Current Economic Developments, Lot 70D467

Current Economic Developments


No. 135

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Multiple French Franc Rate Stirs UK and Fund

Climaxing weeks of rumors the French announced on January 25 that effective the following day the franc would be devalued in order to achieve stabilization of the French economy.

The Plan. The essential features of the plan are as follows: The par value of the French franc would be reduced by 44.444 percent, which would result in a change in the rate from approximately 119 francs per US dollar to approximately 214. At the same time a multiple currency practice would come into effect, whereby gold, the US dollar and other convertible currencies would be bought and sold in a free market inside France at unpegged rates. French exporters would be permitted to sell in this market one-half of their export proceeds in the designated currencies, the other half to be sold to the French monetary authorities at the official par value. In this free market French importers would be permitted to buy the designated currencies needed to pay for non-basic commodities. In addition, various “invisible” transactions would be authorized to take place in this market, including exchange transactions of tourists, capital transfers and other noncommercial remittances.

The parities of the homeland franc (of Continental France) with the other currencies of the franc zone are not modified except as regards the franc of the French territories of the Pacific as well as the French rupee. Their rate in relation to the dollar and the pound sterling remain unchanged.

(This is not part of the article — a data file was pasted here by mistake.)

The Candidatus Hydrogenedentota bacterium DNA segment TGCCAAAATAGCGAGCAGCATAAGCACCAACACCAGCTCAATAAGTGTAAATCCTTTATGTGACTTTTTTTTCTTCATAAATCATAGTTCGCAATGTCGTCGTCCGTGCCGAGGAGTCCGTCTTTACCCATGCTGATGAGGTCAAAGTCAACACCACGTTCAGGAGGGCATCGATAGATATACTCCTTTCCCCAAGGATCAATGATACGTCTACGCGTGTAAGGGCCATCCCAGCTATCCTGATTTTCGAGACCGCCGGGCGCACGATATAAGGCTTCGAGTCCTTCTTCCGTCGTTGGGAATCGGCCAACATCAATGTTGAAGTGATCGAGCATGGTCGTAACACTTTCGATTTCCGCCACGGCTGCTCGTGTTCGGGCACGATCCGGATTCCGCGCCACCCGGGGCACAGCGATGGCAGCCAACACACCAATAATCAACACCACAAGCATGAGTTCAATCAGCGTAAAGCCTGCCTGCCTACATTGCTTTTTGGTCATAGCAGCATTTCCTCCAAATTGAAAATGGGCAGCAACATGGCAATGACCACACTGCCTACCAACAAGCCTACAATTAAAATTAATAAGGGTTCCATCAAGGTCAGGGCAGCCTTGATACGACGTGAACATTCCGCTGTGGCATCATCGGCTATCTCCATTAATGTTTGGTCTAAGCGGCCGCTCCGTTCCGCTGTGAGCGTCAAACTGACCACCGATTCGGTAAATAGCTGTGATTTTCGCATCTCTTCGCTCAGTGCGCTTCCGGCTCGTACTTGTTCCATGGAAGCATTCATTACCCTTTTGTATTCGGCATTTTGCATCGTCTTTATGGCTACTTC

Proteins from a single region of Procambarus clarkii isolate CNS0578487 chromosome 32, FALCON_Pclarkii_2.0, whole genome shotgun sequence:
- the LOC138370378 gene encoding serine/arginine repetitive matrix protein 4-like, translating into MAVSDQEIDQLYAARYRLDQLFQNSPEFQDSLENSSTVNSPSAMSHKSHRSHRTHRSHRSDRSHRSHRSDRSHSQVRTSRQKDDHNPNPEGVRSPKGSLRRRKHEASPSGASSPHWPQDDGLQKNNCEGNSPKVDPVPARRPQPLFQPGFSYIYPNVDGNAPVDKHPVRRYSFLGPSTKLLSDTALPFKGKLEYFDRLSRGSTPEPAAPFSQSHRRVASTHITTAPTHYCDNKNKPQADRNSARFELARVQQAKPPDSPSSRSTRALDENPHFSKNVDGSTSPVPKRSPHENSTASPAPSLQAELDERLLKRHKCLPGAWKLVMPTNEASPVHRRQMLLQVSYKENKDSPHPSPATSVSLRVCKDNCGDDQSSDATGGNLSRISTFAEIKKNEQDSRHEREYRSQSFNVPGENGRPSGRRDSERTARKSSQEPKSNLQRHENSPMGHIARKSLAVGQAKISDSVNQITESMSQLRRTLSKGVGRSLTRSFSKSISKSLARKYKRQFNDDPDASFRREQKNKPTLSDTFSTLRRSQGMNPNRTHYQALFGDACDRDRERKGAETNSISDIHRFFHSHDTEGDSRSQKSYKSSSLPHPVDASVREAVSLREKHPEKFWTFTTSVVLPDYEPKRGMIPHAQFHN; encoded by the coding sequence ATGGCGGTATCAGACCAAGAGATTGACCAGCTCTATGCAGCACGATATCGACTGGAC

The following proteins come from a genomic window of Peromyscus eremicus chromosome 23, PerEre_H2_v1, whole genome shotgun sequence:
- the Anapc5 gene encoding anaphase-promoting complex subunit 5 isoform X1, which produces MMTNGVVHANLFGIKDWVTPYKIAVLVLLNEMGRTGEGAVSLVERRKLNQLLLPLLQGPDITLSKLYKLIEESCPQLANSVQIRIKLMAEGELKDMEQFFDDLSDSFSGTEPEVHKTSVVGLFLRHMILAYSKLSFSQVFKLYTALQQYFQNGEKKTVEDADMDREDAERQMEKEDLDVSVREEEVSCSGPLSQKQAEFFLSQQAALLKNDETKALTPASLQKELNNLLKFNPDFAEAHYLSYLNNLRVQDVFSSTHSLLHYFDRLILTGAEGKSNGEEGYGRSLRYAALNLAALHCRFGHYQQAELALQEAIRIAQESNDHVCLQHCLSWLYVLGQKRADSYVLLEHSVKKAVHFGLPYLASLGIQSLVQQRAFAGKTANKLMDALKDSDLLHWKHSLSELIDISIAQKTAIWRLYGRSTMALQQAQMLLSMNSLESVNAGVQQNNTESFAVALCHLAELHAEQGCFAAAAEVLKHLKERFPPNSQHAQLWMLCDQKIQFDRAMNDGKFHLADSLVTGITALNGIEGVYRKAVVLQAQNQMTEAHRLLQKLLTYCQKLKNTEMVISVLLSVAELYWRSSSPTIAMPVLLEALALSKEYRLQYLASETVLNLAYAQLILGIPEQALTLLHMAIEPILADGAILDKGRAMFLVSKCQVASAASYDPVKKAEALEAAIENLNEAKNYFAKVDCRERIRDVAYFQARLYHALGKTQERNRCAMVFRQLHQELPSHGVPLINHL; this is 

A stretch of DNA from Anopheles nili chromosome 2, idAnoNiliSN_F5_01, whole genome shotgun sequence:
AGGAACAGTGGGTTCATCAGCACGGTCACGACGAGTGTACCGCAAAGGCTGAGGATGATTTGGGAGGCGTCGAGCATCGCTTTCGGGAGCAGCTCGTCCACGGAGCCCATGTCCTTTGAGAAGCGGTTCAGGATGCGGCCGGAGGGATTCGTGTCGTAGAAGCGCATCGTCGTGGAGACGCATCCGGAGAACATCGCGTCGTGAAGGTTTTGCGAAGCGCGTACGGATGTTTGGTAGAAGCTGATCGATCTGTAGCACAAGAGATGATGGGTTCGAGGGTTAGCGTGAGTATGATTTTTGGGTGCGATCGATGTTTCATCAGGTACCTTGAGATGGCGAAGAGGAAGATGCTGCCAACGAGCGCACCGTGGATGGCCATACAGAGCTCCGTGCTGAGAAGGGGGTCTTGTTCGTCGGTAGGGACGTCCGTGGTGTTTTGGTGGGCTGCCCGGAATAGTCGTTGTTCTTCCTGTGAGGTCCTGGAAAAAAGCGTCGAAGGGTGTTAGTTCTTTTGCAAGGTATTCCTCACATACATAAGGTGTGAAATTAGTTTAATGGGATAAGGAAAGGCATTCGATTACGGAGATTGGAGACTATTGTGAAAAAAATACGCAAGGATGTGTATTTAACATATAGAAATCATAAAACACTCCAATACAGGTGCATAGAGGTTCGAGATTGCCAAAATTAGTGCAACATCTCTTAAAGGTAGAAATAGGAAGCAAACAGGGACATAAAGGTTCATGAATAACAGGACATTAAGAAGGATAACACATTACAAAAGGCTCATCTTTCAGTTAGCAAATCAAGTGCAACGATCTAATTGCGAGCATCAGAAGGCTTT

UK Position, The UK has vigorously opposed the plan with its multiple rate features. The new rate will reveal the over-valuation of the pound sterling and put pressure on the British to devalue the pound, which the UK has been determined not to do. The official rate for the pound will be 864 francs, whereas, as indicated by the black market, the pound is worth fewer francs. The British fear that the new rate will place them at a disadvantage in meeting French competition not only in goods but also in the tourist trade.

Exporters from France to the US would receive a rate midway between the official rate of 214 francs and the free market rate of perhaps 340, namely 277 francs. Because exports from France have a favorable [Page 613] free market rate whereas imports have a different and lower (also favorable) official rate, British goods imported into France, it is feared in some quarters, would be re-exported to the US and net the exporter a substantial profit.

US Position. The US welcomes an adjustment in the French rate and while we do not necessarily approve of the multiple features of the plan adopted, and regret the disagreement between the International Monetary Fund and France, we recognize the difficult position France was in. The US works through the Monetary Fund and does not want to take unilateral action which may be interpreted as interference in the affairs of another country. Our representatives on the Fund were allowed wide discretion to act on the basis of the merits of the case.

International Monetary Fund Position. The Monetary Fund feels that France violated the agreement and that other members are, therefore, relieved of their obligation to maintain rates against the franc within the margin of one percent, as provided in the Articles of Agreement. The Fund held prolonged discussions with French financial authorities and made compromise proposals, all of which were rejected by France as not meeting her needs. As the result of this action by France, there is no agreed par value for the franc at present. The Fund agreed, however, with France that it was desirable to devalue the franc at a more realistic rate but opposed a multiple rate structure; it felt that the multiple rate gives a competitive advantage to French exporters in comparison to those of other countries.1

  1. For the texts of various public statements relating to devaluation of the franc, see Keesing’s Contemporary Archives, 1946–1948, pp. 9079 ff.